explosive. It takes place spontaneously, or at the slightest hint. The
quick is not better than the slow. Slow ripening and rapid flowering
alternate. Both are natural and right. Yet, all this is so in the mind
only. As I see it, there is really nothing of the kind. In the great
mirror of consciousness images arise and disappear and only memory gives
them continuity. And memory is material -- destructible, perishable,
transient. On such flimsy foundations we build a sense of personal
existence -- vague, intermittent, dreamlike. This vague persuasion:
'I-am-so-and-so' obscures the changeless state of pure awareness and
makes us believe that we are born to suffer and to die."
"The moment one becomes
predictable, one cannot be free. Ones freedom lies in being free to
fulfill the need of the moment, to obey the necessity of the situation.
Freedom to do what one likes is really bondage, while being free to do
what one must, what is right, is real freedom."
"The very idea of going
beyond the dream is illusory. Why go anywhere? Just realize that you are
dreaming a dream you call the world, and stop looking for ways out. The
dream is not your problem. Your problem is that you like one part of the
dream and not another. When you have seen the dream as a dream, you have
done all that needs be done."
At Amazon.com a reader has this to say about Nisargadatta's book "I
"I want to echo what
another reader said: Read with courage. It is one of the Most Amazing
books I've ever read. It is unique in its clarity, forthrightness, and
transformative power. We are tremendously fortunate that such a being is
speaking openly about his state. I've read literally thousands of pages
on books related to consciousness expansion and eastern spirituality.
But after reading Nisargadatta's Maharaj, something in me has totally
shifted. I can never think about things in the same way. "
"He never established
any large ashram or following, as he could have easily done if he was
looking for ego gratification. He simply was himself and gave of himself
naturally to those around him."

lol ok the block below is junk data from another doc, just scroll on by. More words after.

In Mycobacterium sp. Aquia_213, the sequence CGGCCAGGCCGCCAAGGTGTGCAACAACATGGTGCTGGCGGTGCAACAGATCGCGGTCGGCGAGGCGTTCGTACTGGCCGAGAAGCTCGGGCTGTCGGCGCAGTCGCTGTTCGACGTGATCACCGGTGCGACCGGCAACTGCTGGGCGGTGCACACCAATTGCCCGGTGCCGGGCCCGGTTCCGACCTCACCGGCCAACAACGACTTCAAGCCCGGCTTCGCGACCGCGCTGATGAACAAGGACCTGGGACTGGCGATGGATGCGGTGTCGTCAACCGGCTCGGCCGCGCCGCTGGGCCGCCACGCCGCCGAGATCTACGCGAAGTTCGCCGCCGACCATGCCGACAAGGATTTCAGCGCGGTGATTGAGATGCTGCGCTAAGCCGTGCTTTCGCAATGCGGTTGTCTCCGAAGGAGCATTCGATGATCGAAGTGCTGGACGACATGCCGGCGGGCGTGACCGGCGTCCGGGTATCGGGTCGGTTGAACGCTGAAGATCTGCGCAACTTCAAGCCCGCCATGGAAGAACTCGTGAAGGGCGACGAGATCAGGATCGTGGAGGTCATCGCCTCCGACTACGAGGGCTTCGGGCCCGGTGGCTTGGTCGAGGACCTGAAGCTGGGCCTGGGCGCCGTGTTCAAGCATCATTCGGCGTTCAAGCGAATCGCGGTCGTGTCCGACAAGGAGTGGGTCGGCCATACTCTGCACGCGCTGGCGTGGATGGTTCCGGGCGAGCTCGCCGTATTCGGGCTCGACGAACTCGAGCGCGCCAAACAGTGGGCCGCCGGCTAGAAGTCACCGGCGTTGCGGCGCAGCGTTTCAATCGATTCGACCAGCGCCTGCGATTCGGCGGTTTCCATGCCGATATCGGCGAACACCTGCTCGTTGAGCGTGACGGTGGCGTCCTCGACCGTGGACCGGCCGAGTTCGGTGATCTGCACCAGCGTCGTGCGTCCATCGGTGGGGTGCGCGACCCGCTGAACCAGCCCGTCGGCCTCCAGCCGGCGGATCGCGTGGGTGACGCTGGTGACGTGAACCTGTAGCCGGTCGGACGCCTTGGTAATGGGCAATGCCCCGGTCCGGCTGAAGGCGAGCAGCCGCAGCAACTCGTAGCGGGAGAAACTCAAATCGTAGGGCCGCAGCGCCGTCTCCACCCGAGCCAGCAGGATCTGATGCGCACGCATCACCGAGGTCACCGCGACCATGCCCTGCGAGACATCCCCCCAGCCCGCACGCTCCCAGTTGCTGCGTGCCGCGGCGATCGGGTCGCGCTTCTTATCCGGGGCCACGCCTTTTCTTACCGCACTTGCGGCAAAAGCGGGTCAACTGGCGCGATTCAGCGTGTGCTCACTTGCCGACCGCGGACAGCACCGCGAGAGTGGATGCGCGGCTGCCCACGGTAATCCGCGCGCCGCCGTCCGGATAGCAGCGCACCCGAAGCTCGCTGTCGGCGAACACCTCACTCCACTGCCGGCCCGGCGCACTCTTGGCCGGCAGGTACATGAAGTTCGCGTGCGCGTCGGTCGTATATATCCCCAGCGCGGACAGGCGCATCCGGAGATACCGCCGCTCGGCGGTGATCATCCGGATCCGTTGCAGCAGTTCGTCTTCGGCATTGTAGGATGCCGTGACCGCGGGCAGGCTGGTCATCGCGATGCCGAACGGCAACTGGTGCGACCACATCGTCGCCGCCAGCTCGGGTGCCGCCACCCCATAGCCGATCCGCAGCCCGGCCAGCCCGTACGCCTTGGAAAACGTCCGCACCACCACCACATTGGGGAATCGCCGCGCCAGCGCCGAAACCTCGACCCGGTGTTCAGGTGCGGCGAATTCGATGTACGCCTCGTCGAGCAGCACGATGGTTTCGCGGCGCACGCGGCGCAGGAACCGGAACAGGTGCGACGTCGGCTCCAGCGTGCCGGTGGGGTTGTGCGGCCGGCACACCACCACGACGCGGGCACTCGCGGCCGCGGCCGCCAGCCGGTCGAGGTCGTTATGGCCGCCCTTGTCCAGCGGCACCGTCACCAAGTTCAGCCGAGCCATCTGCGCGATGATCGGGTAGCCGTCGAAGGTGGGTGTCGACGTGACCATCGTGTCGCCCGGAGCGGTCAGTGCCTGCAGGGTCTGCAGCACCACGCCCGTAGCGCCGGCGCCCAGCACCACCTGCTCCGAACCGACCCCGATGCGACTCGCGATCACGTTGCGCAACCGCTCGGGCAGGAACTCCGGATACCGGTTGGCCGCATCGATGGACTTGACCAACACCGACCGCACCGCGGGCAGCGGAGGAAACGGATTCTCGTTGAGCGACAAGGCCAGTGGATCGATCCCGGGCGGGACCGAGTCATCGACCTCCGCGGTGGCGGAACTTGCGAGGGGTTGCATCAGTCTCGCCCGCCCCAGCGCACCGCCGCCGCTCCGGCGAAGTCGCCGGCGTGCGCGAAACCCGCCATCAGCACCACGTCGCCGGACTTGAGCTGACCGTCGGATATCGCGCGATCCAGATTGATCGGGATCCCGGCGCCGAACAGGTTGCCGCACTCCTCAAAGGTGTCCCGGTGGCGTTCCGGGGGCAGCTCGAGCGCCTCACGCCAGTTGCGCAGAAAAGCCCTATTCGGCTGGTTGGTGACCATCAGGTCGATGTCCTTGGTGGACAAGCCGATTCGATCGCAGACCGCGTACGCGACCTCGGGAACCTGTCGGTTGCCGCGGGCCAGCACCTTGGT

I read the book "I Am
That" 7 times and was reading it for the 8th time when I realized that
because it automatically put me into meditation I might as well read it
for the rest of my life. Finally I lost that copy, but it was okay because
I had other volumes, like Nisargadatta's "The Ultimate Medicine." All of
the books have the same effect on me: read about 2 or 3 pages carefully
and then just sit in the resulting meditation process for some time. To me
it is astounding. No other book affected me so, except perhaps "The Gospel
of Ramakrishna" which was like being there in the presence of a
God-intoxicated saint or avatar. That book is like receiving a dose of
devotion, or "bhakti," Nisargadatta is a straight shot of "jnana," the
path of the mind.
Objectively speaking, "I Am That" is the best book of its kind ever
published. Actually the book is an edited open-ended, free-for-all type
Socratic dialog between the Maharaj and various aspirants at a variety
of levels of spiritual progress. As such, the Maharaj responses to a
variety of inquiries are alternately inspiring, perplexing, abrasive,
discouraging, exasperating, humorous, ridiculing but ultimately always
spiritually exhilerating--especially for the devoted spiritual aspirant.
Another reader gives this
Questioner: "What do
Maharaj: "I see
what you too could see, here and now, but for the wrong focus of your
attention. You give no attention to your self. Your mind is always with
things, people and ideas, never with your self. Bring your self into
focus, become aware of your own existence. See how you function, watch
the motives and the results of your actions. Study the prision you have
built around yourself, by inadvertence. By knowing what you are not, you
come to know your self."
Gradually the words of
this sage are being translated into different languages. Here are a few
more gems the spiritually revolutionary book "I Am That." A google search
will bring you to more. These are worth printing and having as little
aides when you sit down to meditate. Google "Nisargadatta Maharj."
"The real does not die, the
unreal never lived. Set your mind right and all will be right. When you
know that the world is one, that humanity is one, you will act
accordingly. But first of all you must attend to the way you feel, think
and live. Unless there is order in yourself, there can be no order in
"Nothing is done by me,
everything just happens I do not expect, I do not plan, I just watch
events happening, knowing them to be unreal."
"Only a selfless society
based on sharing can be stable and happy. This is the only practical
solution. If you do not want it - fight."
"Whenever love is
withheld and suffering allowed to spread, war becomes inevitable. Our
indifference to our neighbor's sorrow brings suffering to our door."
"Yes, I appear to hear
and see and talk and act, but to me it just happens as to you digestion
or perspiration happens. The body-mind machine looks after it, but
leaves me out of it. Just as you do not need to worry about growing